Hotel California | 2005

A driver’s-assistant speaks of his dreams for a better future as he works long days and nights delivering provisions in a provincial French city. He needs to change his situation but his hopes have been dashed too many times now. Yet one chance still remains, no matter how slim the odds. He’s in too deep and there’s no turning back.

The success of this film relies upon a twist halfway through whereby the viewer discovers that the narrator’s voice is not that of the lead character. Unfortunately, for this narrative device to work, the viewer has to be willing to believe that someone of Asian origin can be French. Growing up, the people I knew came from many different ethnic backgrounds, nonetheless I just considered them to be regular citizens like anybody else. Naively I assumed this was the case for most people. As I was to discover upon making this film, for the average White person in France, anyone who looks Asian will forever be “un Chinois”. Regardless as to their actual ethnic origin. And regardless as to how many generations their family may have lived in France. Therefore the story fails (and so, on this count, does French society).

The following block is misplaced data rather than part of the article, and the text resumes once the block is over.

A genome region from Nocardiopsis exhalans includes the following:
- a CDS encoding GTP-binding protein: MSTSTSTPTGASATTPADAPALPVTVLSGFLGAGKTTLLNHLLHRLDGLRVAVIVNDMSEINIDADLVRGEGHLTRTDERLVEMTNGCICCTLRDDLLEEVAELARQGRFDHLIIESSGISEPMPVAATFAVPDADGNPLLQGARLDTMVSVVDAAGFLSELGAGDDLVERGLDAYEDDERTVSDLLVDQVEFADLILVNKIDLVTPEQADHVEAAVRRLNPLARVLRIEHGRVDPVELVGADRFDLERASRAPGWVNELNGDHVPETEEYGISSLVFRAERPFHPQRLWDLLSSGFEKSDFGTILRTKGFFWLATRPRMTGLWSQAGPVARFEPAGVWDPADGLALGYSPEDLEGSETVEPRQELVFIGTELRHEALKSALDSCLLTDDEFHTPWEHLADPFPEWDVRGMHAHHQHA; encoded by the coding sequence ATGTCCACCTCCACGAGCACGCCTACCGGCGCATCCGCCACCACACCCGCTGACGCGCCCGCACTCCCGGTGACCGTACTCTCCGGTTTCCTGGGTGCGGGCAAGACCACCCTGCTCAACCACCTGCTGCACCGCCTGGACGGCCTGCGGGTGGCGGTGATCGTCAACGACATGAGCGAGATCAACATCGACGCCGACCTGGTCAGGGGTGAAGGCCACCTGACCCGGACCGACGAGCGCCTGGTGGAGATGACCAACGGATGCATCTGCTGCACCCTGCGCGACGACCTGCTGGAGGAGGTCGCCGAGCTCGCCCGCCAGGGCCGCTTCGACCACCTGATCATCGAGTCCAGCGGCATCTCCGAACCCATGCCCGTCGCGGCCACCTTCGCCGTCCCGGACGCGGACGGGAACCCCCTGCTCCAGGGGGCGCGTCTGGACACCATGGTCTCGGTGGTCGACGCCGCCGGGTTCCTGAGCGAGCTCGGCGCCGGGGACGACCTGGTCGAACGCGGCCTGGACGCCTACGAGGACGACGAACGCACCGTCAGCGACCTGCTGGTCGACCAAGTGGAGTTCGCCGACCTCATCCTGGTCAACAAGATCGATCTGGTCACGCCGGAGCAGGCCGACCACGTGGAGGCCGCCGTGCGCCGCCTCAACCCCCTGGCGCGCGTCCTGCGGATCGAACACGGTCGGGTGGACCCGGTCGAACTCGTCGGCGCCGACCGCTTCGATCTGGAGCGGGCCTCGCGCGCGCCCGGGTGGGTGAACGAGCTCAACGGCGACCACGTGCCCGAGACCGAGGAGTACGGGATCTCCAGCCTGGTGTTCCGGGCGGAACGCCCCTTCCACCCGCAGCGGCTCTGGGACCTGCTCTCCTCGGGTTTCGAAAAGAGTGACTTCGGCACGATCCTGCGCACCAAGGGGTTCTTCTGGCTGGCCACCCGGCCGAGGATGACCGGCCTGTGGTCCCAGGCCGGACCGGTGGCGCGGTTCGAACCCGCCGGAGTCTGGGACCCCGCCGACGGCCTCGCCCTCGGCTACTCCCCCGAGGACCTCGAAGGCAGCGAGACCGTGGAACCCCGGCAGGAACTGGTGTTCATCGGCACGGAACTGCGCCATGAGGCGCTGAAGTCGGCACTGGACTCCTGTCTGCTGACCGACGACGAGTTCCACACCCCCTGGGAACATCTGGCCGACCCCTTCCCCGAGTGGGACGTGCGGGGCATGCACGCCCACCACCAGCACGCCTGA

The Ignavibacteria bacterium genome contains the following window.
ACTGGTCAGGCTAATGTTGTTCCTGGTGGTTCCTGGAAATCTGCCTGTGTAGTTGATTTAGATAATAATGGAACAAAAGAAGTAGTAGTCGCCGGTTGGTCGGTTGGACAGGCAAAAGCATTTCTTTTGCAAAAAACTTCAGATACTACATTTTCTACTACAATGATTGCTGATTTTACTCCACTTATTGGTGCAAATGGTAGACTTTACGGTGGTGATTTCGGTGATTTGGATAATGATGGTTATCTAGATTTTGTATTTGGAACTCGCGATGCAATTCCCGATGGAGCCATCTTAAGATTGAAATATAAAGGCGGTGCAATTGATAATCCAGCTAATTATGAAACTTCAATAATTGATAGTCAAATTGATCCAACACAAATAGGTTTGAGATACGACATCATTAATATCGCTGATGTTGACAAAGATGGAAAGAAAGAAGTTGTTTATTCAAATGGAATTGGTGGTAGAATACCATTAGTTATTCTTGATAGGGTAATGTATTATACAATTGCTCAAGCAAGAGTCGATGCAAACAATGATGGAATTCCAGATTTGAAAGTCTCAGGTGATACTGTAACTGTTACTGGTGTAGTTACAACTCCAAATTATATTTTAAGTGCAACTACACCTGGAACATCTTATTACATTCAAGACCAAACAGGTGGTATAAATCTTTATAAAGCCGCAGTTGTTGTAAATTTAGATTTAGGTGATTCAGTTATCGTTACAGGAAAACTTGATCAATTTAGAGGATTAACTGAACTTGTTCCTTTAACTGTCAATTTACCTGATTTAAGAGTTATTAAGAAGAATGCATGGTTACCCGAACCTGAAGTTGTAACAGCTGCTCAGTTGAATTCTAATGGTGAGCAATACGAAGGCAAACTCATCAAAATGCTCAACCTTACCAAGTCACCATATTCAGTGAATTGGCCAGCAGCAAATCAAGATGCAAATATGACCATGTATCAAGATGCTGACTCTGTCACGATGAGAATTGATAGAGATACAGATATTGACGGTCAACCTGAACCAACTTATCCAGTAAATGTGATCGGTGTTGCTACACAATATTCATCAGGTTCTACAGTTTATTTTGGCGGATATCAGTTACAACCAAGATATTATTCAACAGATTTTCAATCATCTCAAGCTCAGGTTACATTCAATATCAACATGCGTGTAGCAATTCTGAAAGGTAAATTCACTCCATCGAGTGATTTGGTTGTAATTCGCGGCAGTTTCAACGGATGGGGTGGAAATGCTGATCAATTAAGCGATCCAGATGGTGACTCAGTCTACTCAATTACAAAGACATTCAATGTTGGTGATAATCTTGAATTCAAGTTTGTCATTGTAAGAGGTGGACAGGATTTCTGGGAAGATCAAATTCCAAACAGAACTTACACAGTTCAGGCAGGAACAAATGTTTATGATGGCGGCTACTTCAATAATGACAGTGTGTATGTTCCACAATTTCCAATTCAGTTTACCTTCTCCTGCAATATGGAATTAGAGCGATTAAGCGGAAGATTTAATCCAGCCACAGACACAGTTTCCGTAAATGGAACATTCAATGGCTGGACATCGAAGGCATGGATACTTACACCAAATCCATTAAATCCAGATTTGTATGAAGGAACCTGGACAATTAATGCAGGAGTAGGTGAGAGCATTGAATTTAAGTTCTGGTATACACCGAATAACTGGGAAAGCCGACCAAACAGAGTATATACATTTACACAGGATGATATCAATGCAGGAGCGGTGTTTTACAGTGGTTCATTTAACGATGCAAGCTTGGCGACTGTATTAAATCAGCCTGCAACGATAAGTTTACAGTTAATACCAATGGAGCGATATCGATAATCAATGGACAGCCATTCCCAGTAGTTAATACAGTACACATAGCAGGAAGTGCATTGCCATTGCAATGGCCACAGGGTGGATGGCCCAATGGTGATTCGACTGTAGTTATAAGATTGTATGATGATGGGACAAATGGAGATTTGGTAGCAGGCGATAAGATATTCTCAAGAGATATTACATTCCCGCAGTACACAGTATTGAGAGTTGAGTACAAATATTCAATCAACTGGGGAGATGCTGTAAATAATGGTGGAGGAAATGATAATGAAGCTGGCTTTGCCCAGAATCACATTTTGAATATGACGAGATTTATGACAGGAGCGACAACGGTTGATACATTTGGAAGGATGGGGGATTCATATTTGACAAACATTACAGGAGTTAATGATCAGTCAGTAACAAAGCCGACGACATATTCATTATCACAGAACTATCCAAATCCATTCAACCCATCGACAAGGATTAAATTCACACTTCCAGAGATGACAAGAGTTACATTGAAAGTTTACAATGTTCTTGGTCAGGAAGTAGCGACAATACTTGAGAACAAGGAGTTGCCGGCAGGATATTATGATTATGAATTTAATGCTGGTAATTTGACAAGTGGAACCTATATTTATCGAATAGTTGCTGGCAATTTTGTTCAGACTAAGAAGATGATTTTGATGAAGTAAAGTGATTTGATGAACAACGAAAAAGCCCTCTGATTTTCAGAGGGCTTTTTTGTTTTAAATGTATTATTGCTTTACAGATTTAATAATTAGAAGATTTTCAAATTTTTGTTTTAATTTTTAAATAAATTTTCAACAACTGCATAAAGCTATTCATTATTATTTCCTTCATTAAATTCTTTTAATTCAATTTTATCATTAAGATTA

Fiction. Color. 16mm. 13 minutes. French, Mandarin.
Writen and directed by Nigel Bennet. Produced by Big Productions for Canal+, France.

Hotel California